I had quite mixed expectations of a package coach tour which we'd booked online, knowing essentially nothing about the tour company except what could be judged from a website run by a different agency. But actually it was very cool.
We covered quite a lot of ground, and there was a sensible balance between driving and stopping to visit sites. The guide was a bit manic, and had an irritating tendency of haranguing the participants to feel the emotions he thought appropriate, but also thoroughly knowledgeable and professional. I saw all kinds of amazing places (which I'm probably not talented enough to describe, but I'll try), learnt something, and met some interesting and aimiable people. Oh, and I've snaffled pics from around the web; if mine turn out any good I may try to scan them at some stage, but this will have to do for now.
Probably the most amazing thing about it for me was seeing so many birds, especially raptors, but also a rather lovely heron, some cool finches (bullfinches and chaffinches, and I think their wives too, but they are harder to identify than the males), something that I think might possibly have been a wren, and we heard a cuckoo. But as for the raptors, wow. Apart from the usual collection of roadside kestrels, several large buzzards, something that was bigger still but I don't know exactly what it was, and, really amazingly, a red kite. They're incredibly rare, the guide said there are only a couple of dozen pairs in the whole of Europe.
I think if I were something as elegant as a buzzard, I'd probably want to make my home in a landscape like the Highlands; the sheer magnificent inhumanity of the mountains really suits them. In many ways the road itself was more noteworthy than the places we specifically visited. It's quite incredible the way the landscape changed as we drove north out of Fife, and then again crossing to the west side of the country from Inverness to the Kyle of Lochalsh (just across the water from Skye). And the country is currently suffering from a plague of rhododendrons; at this time of year it was almost Tellytubbyland colours! Oh, and the weather was gorgeous practically all time.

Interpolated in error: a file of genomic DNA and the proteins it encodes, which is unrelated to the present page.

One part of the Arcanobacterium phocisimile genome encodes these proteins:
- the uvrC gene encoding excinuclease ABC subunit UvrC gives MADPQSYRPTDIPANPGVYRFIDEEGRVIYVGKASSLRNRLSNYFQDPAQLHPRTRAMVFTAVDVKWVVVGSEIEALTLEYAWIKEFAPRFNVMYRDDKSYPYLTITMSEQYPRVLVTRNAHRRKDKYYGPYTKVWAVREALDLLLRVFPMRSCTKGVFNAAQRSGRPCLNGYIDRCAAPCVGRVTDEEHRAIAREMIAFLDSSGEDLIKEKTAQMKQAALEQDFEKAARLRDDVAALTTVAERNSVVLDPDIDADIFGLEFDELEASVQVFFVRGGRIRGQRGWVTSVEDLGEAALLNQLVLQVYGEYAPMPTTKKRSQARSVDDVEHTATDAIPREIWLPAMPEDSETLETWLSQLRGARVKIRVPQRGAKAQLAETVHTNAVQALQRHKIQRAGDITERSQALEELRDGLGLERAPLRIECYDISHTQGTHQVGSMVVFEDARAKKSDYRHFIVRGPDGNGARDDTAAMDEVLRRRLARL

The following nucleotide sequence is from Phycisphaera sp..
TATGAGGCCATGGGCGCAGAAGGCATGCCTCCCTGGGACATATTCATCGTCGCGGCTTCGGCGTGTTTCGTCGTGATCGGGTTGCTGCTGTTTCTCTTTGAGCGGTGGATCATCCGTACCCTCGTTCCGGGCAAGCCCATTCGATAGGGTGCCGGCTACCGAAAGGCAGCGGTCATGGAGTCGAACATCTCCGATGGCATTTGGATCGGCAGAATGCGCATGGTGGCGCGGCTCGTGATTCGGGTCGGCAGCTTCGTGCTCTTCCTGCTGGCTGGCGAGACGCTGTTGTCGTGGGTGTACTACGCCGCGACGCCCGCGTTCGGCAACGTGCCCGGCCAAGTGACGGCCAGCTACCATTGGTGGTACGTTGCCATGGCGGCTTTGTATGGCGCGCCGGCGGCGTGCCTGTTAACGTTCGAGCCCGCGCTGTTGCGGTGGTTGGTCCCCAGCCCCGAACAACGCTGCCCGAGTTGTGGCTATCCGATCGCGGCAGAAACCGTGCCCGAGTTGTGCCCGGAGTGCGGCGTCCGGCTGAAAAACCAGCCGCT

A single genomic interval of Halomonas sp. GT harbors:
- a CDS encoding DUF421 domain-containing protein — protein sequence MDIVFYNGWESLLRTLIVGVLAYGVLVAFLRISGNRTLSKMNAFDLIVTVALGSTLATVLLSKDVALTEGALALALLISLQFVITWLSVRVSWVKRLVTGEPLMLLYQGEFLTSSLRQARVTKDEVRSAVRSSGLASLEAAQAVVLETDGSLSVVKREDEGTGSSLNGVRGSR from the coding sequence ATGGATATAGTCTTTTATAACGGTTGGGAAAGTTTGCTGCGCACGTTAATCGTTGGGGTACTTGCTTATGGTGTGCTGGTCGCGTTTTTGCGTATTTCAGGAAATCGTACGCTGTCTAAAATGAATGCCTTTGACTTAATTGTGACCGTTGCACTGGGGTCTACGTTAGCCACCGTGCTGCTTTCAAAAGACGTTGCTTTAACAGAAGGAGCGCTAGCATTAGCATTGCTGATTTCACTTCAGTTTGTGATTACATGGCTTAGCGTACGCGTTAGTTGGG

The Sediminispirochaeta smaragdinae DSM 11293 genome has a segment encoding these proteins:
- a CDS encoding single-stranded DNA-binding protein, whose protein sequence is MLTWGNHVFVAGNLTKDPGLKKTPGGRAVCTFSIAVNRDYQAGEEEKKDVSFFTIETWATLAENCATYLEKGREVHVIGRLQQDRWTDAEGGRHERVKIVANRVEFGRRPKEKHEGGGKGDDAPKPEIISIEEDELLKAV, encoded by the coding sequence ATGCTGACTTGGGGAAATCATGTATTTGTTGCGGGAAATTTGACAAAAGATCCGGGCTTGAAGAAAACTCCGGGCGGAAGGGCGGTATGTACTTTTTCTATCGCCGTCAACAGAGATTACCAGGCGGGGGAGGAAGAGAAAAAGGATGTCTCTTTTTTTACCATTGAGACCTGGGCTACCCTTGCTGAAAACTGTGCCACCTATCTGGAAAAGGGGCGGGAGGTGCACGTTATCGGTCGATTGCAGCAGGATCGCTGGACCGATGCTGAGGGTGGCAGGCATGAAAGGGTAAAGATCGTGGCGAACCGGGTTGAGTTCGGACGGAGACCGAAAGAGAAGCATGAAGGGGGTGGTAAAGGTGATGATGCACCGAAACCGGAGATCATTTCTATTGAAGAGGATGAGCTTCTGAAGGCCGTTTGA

Anyway we did some of the obvious places, Culloden and Glencoe (and another battle site, Killikrankie). These people certainly chose some lovely places to get massacred; I'd have gone to Glencoe, in particular, just for the scenery, never mind the historical importance.
What really struck me was the awful familiarity of the 'your people persecuted my people' style of nationalist rhetoric. In some ways it was like seeing myself in a distorting mirror; the parallels between the Scots and the Jews are quite striking, in both cases a sense of identity based on a history of repeated persecution, a strong affinity with 'the Land', and religion lurking somewhere in the background. So if I was uncomfortable with They stood with fire in their bellies and honour in their hearts, defending the land sanctified by the blood of their forefathers, it's at least partly because I've heard far too similar stuff from militant Zionists.
One of the slightly less obvious things we did was walking in a bit of Old Forest (sounds very Tolkien, doesn't it?) It really was quite amazing, the trees were so hoary with lichens and moss (including Spanish moss, which I didn't think was found much in Europe) that it seemed almost primaeval.
Oh, and Loch Ness was very, very cool. Again, worth seeing regardless of what it's actually famous for!
Then we came back and got thoroughly soaked wandering around Edinburgh. It wouldn't have felt like a proper Scottish holiday if we hadn't been rained on at least once though!
Actually, coming home after three days of gorgeous scenery, I think there's nothing that went to my heart quite so much as the view over the Tay approaching Dundee (I can't find any kind of decent picture of what I mean; I will keep looking and add one if I do find it). I know, I sound like Dorothy now, but even so.